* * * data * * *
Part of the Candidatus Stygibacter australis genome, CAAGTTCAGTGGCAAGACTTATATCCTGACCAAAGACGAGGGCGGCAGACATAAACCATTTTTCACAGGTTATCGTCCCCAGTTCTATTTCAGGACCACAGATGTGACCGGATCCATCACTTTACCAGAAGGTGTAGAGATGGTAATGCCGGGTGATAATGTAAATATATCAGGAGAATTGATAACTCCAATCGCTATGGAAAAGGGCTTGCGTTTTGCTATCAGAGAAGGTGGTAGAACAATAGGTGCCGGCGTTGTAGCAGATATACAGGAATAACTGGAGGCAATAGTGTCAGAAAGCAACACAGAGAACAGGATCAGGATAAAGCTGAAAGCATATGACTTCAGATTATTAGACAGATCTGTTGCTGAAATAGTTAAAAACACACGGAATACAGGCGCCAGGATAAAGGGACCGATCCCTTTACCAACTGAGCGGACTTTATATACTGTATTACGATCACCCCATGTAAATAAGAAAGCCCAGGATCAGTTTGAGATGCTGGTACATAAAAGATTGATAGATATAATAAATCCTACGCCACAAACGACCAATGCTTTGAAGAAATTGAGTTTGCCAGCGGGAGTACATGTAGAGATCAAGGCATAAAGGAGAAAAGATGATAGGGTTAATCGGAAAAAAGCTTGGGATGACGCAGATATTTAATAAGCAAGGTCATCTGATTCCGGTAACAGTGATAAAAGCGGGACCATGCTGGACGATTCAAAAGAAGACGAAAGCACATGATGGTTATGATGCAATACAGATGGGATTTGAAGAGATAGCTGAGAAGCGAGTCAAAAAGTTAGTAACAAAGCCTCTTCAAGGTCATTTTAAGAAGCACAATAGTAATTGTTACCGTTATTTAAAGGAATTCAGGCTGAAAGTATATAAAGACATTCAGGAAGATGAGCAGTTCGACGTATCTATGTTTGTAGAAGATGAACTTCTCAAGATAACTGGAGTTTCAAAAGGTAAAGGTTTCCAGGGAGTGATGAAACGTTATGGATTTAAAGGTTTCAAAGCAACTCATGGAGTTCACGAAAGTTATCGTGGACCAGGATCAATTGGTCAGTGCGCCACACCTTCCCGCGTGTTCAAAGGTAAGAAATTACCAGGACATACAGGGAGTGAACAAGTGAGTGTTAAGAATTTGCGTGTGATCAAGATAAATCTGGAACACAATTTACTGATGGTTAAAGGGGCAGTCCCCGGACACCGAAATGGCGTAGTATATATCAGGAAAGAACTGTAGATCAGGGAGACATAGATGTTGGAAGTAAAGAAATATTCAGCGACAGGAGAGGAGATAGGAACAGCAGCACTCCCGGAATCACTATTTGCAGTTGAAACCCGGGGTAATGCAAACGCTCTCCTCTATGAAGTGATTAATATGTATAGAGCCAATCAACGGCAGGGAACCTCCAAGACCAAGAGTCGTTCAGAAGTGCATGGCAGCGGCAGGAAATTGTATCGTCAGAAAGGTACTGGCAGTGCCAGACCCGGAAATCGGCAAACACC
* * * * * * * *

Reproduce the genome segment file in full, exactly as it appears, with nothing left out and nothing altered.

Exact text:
Part of the Candidatus Stygibacter australis genome, CAAGTTCAGTGGCAAGACTTATATCCTGACCAAAGACGAGGGCGGCAGACATAAACCATTTTTCACAGGTTATCGTCCCCAGTTCTATTTCAGGACCACAGATGTGACCGGATCCATCACTTTACCAGAAGGTGTAGAGATGGTAATGCCGGGTGATAATGTAAATATATCAGGAGAATTGATAACTCCAATCGCTATGGAAAAGGGCTTGCGTTTTGCTATCAGAGAAGGTGGTAGAACAATAGGTGCCGGCGTTGTAGCAGATATACAGGAATAACTGGAGGCAATAGTGTCAGAAAGCAACACAGAGAACAGGATCAGGATAAAGCTGAAAGCATATGACTTCAGATTATTAGACAGATCTGTTGCTGAAATAGTTAAAAACACACGGAATACAGGCGCCAGGATAAAGGGACCGATCCCTTTACCAACTGAGCGGACTTTATATACTGTATTACGATCACCCCATGTAAATAAGAAAGCCCAGGATCAGTTTGAGATGCTGGTACATAAAAGATTGATAGATATAATAAATCCTACGCCACAAACGACCAATGCTTTGAAGAAATTGAGTTTGCCAGCGGGAGTACATGTAGAGATCAAGGCATAAAGGAGAAAAGATGATAGGGTTAATCGGAAAAAAGCTTGGGATGACGCAGATATTTAATAAGCAAGGTCATCTGATTCCGGTAACAGTGATAAAAGCGGGACCATGCTGGACGATTCAAAAGAAGACGAAAGCACATGATGGTTATGATGCAATACAGATGGGATTTGAAGAGATAGCTGAGAAGCGAGTCAAAAAGTTAGTAACAAAGCCTCTTCAAGGTCATTTTAAGAAGCACAATAGTAATTGTTACCGTTATTTAAAGGAATTCAGGCTGAAAGTATATAAAGACATTCAGGAAGATGAGCAGTTCGACGTATCTATGTTTGTAGAAGATGAACTTCTCAAGATAACTGGAGTTTCAAAAGGTAAAGGTTTCCAGGGAGTGATGAAACGTTATGGATTTAAAGGTTTCAAAGCAACTCATGGAGTTCACGAAAGTTATCGTGGACCAGGATCAATTGGTCAGTGCGCCACACCTTCCCGCGTGTTCAAAGGTAAGAAATTACCAGGACATACAGGGAGTGAACAAGTGAGTGTTAAGAATTTGCGTGTGATCAAGATAAATCTGGAACACAATTTACTGATGGTTAAAGGGGCAGTCCCCGGACACCGAAATGGCGTAGTATATATCAGGAAAGAACTGTAGATCAGGGAGACATAGATGTTGGAAGTAAAGAAATATTCAGCGACAGGAGAGGAGATAGGAACAGCAGCACTCCCGGAATCACTATTTGCAGTTGAAACCCGGGGTAATGCAAACGCTCTCCTCTATGAAGTGATTAATATGTATAGAGCCAATCAACGGCAGGGAACCTCCAAGACCAAGAGTCGTTCAGAAGTGCATGGCAGCGGCAGGAAATTGTATCGTCAGAAAGGTACTGGCAGTGCCAGACCCGGAAATCGGCAAACACC